Chinese Political Slogans Appear on Brick Lane Street Art
Chinese political slogans appear on London
Whether you’re a first-time visitor or a lifelong Londoner, there is always something new to see and do in this dynamic city.One of the highlights is Brick Lane. The street is lined with curry restaurants and renowned rival beigel bakeries, earning it the nickname “Banglatown.”
The area also plays host to some amazing street art. Check out the crane mural by artist Roa on Hanbury Street or join a walking tour to discover more.
The 12 Core Socialist Values
In Chinese cities and villages, it’s hard to miss the 24-character set of core socialist values (). They adorn restaurant menus, taxi cabs, and schoolchildren must recite them on demand. Xi’s government hopes these values will fortify China against corrupt vices at home and subversive strains of thought abroad.
Those values are prosperity, democracy, civility, harmony, freedom, equality, justice and the rule of law, patriotism, dedication, and friendship.
They inherit the essence of fine traditional Chinese culture and draw on the best of world civilization, while also responding to the demands of modern times and reflecting the aspirations of every citizen.
The students who painted the slogans in London’s Brick Lane say they did so out of love for their country and a desire to respond to what they see as the erosion of freedom.
One, who uses the online moniker yiqueart, says that the work was intended to “reflect the environment and encourage people to stand up for their rights.” The work was quickly covered with slogans urging a boycott of Chinese products.
Brick Lane is famous for its incredible street art and the best way to explore it is by joining a London street art tour. But if you’d rather amble along at your own pace then you can find plenty to admire by yourself.
The wall’s appearance triggered an outpouring of reaction among Chinese speakers online, with many criticizing what they saw as censorship. But others, including some in China, defended the mural as an expression of freedom.
One popular attraction near Brick Lane is Shoreditch Market, which is open every weekend and offers an authentic taste of east London’s diverse culture.
It’s home to a wealth of international food stalls, vintage shops, and a variety of entertainment venues. And if all that shopping and eating has made you thirsty, then head over to Apples and Pears for an amazing selection of cocktails.
One of London’s most iconic streets, Brick Lane is the epicenter for street art and graffiti. As such it attracts international artists to come and paint but locals also keep the area vibrant.
The back wall of the old Seven Stars pub (or what is left of it) is a great spot to see the latest murals on the lane. This black and white animal work was painted by London artist Thisone and covers the whole space.
Another great spot is Pedley Street which runs from Brick Lane to Allen Gardens and the Nomadic community garden. The walls here change frequently but the quality is high. This delicate heron by Roa is one of the few pieces that has stayed for the long term here.
A final spot to check out is the area around the 5th Base Gallery which is in a small side access road to the rear of the Five Stars car park. This area is a hotbed for street artists and has some incredible pieces like this one by Fanakapan featuring a balloon with the word “up” in 3D.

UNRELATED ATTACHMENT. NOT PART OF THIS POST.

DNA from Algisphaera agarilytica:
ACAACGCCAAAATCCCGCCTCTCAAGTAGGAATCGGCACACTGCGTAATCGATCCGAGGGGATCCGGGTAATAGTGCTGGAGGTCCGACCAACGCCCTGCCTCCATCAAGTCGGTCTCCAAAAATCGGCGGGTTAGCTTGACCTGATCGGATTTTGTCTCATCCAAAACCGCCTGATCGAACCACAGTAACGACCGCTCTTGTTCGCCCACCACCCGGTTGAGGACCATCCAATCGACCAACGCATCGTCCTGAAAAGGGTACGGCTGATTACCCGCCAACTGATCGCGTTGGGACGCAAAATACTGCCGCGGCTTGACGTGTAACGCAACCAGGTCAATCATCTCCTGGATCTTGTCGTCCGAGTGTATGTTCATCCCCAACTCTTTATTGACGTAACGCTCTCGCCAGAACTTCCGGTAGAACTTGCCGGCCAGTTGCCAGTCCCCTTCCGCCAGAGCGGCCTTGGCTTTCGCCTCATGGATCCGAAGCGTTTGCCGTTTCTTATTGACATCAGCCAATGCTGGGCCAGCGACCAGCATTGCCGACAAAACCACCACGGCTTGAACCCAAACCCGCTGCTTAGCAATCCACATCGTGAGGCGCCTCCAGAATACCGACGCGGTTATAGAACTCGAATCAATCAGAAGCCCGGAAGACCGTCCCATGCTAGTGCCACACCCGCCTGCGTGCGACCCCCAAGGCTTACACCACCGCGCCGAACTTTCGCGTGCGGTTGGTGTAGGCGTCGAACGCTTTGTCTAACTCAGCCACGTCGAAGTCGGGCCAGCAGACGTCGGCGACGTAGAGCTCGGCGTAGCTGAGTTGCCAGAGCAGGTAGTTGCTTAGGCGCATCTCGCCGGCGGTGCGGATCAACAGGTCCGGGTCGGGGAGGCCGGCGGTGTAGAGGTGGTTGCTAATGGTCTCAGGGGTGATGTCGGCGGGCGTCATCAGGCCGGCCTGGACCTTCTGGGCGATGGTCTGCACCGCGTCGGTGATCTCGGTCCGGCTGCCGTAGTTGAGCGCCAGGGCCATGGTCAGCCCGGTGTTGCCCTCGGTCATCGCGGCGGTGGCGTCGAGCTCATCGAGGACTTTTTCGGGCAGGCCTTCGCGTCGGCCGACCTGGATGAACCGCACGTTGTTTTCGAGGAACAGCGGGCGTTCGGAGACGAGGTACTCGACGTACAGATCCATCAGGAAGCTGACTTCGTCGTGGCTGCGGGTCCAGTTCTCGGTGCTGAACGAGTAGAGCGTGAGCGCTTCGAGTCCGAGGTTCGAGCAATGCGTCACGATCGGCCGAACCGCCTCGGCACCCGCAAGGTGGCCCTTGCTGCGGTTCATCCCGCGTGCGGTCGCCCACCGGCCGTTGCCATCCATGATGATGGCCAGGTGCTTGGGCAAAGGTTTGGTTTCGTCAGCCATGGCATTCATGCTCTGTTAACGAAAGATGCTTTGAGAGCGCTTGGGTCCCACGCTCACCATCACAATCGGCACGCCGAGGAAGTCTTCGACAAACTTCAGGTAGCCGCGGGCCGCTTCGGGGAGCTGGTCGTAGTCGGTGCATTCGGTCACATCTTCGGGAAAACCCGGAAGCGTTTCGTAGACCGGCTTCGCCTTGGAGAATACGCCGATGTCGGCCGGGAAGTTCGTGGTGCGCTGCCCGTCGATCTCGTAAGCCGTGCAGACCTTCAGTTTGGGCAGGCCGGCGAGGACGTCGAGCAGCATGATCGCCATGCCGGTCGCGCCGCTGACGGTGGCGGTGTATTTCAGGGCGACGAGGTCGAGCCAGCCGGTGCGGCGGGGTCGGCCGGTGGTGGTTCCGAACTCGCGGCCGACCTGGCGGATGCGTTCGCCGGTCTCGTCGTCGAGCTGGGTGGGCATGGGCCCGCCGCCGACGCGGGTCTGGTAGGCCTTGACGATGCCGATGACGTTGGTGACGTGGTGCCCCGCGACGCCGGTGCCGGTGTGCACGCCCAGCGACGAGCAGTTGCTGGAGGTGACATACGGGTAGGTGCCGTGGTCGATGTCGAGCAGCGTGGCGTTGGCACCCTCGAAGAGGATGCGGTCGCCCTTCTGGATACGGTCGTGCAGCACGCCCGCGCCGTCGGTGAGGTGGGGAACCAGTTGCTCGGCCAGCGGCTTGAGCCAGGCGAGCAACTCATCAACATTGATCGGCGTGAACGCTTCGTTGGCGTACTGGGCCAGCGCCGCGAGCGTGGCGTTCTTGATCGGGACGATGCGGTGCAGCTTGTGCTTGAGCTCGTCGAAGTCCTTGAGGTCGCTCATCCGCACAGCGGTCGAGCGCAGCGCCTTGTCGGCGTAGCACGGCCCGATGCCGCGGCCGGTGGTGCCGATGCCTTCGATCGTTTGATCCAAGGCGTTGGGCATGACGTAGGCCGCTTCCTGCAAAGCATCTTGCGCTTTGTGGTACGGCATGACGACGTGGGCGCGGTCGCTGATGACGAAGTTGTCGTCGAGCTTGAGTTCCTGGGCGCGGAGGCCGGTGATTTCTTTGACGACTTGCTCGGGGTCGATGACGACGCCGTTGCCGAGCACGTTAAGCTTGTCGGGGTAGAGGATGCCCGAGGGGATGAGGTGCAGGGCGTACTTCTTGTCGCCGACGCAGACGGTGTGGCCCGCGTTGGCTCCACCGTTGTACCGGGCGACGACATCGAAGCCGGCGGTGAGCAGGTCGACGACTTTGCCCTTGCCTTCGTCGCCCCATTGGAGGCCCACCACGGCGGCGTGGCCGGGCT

In many ways Brick Lane embodies the idea of decolonization and this is reflected in the street art. Besides the obvious political statements, there are also messages about embracing different cultures and celebrating diversity.
As the name suggests, Brick Lane used to be a centre of brick and tile production because of the rich brick earth deposits. Over the years, immigration from all over the world took place here resulting in this multicultural neighborhood.
You can visit Brick Lane for free any day of the week and explore the side streets as well. A good way to see it is to join a street art tour, but if you’re short on time, start at the bottom near Aldgate East station and walk north. Be sure to snap photos of Christiaan Nage’s mushrooms and check out the old Director’s House.
You can also sample the local food in Ely’s Yard, which was a service yard for the brewery and features a collection of resident street-food vendors from Orange Buffalo with their wings to Mother Clucker with their fried chicken.
The Construction of Socialism
The comrades believe that socialism, or communism, by converting private property into public wealth and substituting co-operation for competition will restore society to its proper condition of a thoroughly healthy organism. It will allow every human being to realize his or her creative potential.
Located in the heart of London’s east end, Brick Lane has long been home to diverse cultures. French Huguenots settled here in the 17th century, followed by waves of Jewish people fleeing pogroms across Europe and Irish migrants in the 19th Century.
Today, the area is often refer to the Banglatown, and is knowned for its curry restaurants, infamous rival beigel bakeries, and street-food stalls serving everything from Tibetan momos to Ethiopian injera.
Brick Lane is also a hub for incredible street art, from small’slaps’ on lampposts to full-blown murals and collages.
Whether you want to see the best of it all or just explore a few corners, it’s worth wandering the side streets like Hanbury and Pedley Street while in the area, along with the alley after Fournier Street and before Fashion Street.